Home / SEO / SEOs frustrated by Google’s belated pagination announcement…

SEOs frustrated by Google’s belated pagination announcement…

This week, SEOs learned that Google stopped supporting the rel=prev/next markup (that indicates a web page is part of a larger set of pages) within its indexing process years ago. Having factored rel=prev/next into their site design and investing time into maintaining those structures, site owners, web designers, and SEOs have some charged emotions about the lapsed announcement. 

Here’s how Google broke the news:


Just prior to that, Google’s John Mueller laid this detail on us:

Why you mad, though?
Notable SEOs like Alan Bleiweiss and Jenny Halasz are pushing back.

While Bleiweiss insists that Google needs reinforcing signals like link relationship tags to effectively index, Halasz points out that there are other search engines out there and (perhaps more importantly) that these tags may provide support for users who rely on technology such as screen readers to navigate.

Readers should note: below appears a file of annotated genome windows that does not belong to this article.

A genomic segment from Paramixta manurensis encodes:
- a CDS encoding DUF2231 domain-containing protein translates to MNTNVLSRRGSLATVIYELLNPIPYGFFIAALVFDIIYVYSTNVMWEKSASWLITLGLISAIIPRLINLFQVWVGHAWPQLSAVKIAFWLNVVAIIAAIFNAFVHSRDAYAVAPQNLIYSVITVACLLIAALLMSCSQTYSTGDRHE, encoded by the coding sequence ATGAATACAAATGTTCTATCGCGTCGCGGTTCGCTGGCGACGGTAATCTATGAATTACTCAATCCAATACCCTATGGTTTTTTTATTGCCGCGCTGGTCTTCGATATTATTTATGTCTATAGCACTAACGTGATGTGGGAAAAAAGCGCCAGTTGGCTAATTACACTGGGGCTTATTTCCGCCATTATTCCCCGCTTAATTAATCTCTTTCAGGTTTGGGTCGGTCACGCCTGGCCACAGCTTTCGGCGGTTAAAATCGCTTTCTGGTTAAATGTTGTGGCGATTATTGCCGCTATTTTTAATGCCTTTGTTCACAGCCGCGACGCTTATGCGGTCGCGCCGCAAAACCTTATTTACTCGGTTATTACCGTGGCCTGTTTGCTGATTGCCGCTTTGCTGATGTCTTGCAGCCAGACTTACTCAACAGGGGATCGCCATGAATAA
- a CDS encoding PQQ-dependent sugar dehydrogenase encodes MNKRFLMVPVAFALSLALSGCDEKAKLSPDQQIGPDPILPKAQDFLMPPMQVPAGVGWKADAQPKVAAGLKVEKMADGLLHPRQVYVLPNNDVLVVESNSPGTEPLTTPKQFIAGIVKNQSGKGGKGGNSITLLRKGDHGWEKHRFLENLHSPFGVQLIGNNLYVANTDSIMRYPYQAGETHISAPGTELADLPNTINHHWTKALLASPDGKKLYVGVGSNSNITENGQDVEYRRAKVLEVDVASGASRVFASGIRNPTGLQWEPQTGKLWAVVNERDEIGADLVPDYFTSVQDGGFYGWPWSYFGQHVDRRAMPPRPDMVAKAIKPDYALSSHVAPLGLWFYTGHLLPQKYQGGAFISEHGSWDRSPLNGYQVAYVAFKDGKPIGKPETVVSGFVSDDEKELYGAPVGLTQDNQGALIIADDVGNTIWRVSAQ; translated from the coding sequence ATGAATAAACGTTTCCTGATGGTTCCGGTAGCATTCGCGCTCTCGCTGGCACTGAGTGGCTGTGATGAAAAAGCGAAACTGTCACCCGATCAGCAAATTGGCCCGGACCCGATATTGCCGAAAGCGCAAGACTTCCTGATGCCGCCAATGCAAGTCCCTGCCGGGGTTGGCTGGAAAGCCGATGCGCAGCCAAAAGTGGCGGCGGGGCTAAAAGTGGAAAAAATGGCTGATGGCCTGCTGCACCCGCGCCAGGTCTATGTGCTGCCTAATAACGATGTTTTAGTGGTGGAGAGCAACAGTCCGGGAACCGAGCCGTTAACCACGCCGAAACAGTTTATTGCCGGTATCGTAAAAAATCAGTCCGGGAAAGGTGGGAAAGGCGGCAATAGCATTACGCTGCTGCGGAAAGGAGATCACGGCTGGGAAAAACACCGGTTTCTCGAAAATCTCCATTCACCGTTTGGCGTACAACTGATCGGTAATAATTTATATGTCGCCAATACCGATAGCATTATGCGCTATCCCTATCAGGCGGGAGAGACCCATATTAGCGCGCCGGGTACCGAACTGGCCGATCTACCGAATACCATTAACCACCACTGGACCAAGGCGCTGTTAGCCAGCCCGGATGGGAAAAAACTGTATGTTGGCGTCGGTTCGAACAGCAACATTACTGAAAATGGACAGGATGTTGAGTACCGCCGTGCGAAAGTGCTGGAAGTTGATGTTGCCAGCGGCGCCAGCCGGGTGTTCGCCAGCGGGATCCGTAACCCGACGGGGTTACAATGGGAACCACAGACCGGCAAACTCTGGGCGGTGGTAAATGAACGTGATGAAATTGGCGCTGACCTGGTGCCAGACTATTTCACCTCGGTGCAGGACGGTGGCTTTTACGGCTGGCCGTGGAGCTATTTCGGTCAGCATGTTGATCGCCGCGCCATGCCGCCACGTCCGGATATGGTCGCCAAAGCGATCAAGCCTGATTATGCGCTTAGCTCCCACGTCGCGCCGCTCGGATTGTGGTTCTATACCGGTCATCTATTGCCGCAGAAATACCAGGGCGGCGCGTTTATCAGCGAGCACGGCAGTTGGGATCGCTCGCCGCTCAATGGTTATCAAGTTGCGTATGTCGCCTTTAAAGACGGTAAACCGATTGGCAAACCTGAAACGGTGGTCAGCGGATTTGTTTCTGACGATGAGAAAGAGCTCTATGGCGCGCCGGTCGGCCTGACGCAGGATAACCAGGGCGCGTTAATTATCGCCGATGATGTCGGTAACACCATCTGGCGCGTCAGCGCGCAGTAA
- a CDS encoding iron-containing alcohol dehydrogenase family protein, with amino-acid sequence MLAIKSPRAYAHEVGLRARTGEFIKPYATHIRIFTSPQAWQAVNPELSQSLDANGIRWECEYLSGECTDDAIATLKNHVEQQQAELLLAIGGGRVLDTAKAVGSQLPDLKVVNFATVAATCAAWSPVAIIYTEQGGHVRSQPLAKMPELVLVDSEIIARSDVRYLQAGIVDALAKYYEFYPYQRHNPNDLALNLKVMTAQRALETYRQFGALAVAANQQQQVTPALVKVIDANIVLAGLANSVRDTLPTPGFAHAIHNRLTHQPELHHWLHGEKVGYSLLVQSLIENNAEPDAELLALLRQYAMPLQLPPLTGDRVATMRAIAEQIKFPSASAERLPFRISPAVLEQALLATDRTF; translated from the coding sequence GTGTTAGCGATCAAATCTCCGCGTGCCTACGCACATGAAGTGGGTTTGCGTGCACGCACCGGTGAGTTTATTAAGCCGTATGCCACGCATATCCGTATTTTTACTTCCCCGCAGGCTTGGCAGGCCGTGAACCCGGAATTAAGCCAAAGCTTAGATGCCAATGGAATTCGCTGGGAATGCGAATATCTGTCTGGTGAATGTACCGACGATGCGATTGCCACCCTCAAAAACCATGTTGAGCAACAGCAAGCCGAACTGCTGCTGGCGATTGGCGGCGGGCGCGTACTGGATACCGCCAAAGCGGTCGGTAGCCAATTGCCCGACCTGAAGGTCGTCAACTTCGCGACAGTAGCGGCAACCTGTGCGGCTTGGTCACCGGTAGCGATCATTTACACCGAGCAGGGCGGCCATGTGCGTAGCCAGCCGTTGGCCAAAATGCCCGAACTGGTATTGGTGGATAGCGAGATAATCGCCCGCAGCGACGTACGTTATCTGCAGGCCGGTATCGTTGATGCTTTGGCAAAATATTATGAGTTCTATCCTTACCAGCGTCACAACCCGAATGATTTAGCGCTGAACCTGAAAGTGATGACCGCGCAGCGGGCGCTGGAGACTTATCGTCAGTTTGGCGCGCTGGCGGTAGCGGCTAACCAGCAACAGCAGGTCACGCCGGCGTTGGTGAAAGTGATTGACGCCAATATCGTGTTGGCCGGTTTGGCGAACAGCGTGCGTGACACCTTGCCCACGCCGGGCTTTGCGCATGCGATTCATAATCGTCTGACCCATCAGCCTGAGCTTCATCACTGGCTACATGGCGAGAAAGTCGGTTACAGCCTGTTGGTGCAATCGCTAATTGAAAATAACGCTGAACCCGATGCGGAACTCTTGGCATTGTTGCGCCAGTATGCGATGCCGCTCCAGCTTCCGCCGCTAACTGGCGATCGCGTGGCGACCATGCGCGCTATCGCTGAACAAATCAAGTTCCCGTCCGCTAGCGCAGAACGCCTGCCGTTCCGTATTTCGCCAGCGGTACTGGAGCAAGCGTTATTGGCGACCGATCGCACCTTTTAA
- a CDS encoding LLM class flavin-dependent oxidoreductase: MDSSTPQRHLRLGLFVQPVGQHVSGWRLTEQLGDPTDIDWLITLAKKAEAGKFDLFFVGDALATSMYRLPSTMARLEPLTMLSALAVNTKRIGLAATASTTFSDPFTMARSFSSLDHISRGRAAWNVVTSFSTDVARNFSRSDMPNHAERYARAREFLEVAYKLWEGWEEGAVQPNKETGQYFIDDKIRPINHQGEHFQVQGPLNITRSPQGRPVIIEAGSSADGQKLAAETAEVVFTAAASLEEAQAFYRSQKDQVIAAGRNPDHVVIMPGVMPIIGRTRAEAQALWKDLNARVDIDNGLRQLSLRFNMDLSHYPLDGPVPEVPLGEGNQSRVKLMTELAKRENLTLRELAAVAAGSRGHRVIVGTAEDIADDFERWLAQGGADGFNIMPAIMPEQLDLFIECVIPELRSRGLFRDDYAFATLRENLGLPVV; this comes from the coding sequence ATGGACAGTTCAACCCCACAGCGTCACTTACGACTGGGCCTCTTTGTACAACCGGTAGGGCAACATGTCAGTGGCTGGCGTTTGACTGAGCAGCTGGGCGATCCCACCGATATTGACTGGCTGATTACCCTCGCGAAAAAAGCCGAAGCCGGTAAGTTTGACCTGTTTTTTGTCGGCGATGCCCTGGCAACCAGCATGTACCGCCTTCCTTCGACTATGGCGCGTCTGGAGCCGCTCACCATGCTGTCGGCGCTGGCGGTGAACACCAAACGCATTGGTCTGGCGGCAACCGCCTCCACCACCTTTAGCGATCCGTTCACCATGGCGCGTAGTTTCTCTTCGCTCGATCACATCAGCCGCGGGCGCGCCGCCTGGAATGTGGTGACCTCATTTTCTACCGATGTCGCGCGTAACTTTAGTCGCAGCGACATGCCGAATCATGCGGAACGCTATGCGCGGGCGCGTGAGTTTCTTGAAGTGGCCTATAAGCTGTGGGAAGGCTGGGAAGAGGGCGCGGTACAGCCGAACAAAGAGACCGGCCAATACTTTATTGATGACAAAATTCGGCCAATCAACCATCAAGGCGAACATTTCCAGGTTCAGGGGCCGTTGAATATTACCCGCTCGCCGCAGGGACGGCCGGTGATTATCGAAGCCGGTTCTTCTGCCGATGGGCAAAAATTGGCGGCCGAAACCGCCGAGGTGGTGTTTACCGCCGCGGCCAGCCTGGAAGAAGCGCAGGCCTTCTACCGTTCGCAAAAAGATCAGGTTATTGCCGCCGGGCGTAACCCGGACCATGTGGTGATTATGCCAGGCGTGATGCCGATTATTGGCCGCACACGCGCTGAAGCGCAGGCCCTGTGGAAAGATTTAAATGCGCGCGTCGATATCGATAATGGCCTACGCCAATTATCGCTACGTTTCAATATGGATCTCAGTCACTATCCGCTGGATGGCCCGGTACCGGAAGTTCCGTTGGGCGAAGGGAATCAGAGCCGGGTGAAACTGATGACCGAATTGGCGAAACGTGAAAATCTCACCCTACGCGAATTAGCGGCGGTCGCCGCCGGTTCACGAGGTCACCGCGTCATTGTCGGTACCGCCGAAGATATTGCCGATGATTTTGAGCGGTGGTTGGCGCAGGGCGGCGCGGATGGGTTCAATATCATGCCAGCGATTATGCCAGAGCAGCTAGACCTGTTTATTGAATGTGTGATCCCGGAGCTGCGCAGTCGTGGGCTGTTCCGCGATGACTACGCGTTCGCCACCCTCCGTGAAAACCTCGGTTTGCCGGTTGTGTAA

Others are highlighting the hypocrisy.

People aren’t just upset that Google stopped supporting these tags, they feel betrayed because they’ve invested resources into making this a part of their user interface on the belief that it’s a best practice.

And, of course, there are the memes.

Translation: the joke here is that the “hreflang” attribute (which tells Google which language a page uses) is next to get the axe. (It is just a joke.)

Why you should care. As search systems evolve, the ways they use or rely on markup changes, too. This won’t be the last subtraction or addition. Google apologized for the lapsed communication and expressed it would communicate markup changes when they happen going forward.

The reactions underscore that just because Google cuts support for something doesn’t mean it may not still be valuable for user experience or recognized by other platforms. Google apologized and maintains that webmasters should use it for reasons other than indexing. Just be sure to consider the broader impact the markup might have before deciding whether or not to stop using it themselves.

About The Author

George Nguyen is an Associate Editor at Third Door Media. His background is in content marketing, journalism, and storytelling.

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